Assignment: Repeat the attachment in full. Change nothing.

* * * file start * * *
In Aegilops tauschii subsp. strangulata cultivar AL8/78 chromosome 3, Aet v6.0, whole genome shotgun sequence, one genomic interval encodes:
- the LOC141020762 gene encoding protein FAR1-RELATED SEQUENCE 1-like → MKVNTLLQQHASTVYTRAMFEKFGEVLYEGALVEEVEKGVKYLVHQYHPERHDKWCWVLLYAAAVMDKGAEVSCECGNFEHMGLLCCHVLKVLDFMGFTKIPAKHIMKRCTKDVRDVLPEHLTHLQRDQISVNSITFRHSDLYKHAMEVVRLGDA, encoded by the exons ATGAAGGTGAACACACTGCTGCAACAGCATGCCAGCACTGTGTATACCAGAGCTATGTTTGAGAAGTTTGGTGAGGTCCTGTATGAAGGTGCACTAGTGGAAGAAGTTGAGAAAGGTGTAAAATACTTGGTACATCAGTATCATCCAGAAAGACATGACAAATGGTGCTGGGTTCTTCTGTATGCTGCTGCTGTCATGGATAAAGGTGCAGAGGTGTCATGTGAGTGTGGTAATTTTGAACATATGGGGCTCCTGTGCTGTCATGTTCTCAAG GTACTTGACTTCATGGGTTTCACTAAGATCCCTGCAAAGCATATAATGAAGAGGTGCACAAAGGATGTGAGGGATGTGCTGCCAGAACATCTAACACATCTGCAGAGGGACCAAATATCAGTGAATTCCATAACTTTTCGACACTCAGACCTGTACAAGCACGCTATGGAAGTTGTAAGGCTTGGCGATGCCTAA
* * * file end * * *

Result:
In Aegilops tauschii subsp. strangulata cultivar AL8/78 chromosome 3, Aet v6.0, whole genome shotgun sequence, one genomic interval encodes:
- the LOC141020762 gene encoding protein FAR1-RELATED SEQUENCE 1-like → MKVNTLLQQHASTVYTRAMFEKFGEVLYEGALVEEVEKGVKYLVHQYHPERHDKWCWVLLYAAAVMDKGAEVSCECGNFEHMGLLCCHVLKVLDFMGFTKIPAKHIMKRCTKDVRDVLPEHLTHLQRDQISVNSITFRHSDLYKHAMEVVRLGDA, encoded by the exons ATGAAGGTGAACACACTGCTGCAACAGCATGCCAGCACTGTGTATACCAGAGCTATGTTTGAGAAGTTTGGTGAGGTCCTGTATGAAGGTGCACTAGTGGAAGAAGTTGAGAAAGGTGTAAAATACTTGGTACATCAGTATCATCCAGAAAGACATGACAAATGGTGCTGGGTTCTTCTGTATGCTGCTGCTGTCATGGATAAAGGTGCAGAGGTGTCATGTGAGTGTGGTAATTTTGAACATATGGGGCTCCTGTGCTGTCATGTTCTCAAG GTACTTGACTTCATGGGTTTCACTAAGATCCCTGCAAAGCATATAATGAAGAGGTGCACAAAGGATGTGAGGGATGTGCTGCCAGAACATCTAACACATCTGCAGAGGGACCAAATATCAGTGAATTCCATAACTTTTCGACACTCAGACCTGTACAAGCACGCTATGGAAGTTGTAAGGCTTGGCGATGCCTAA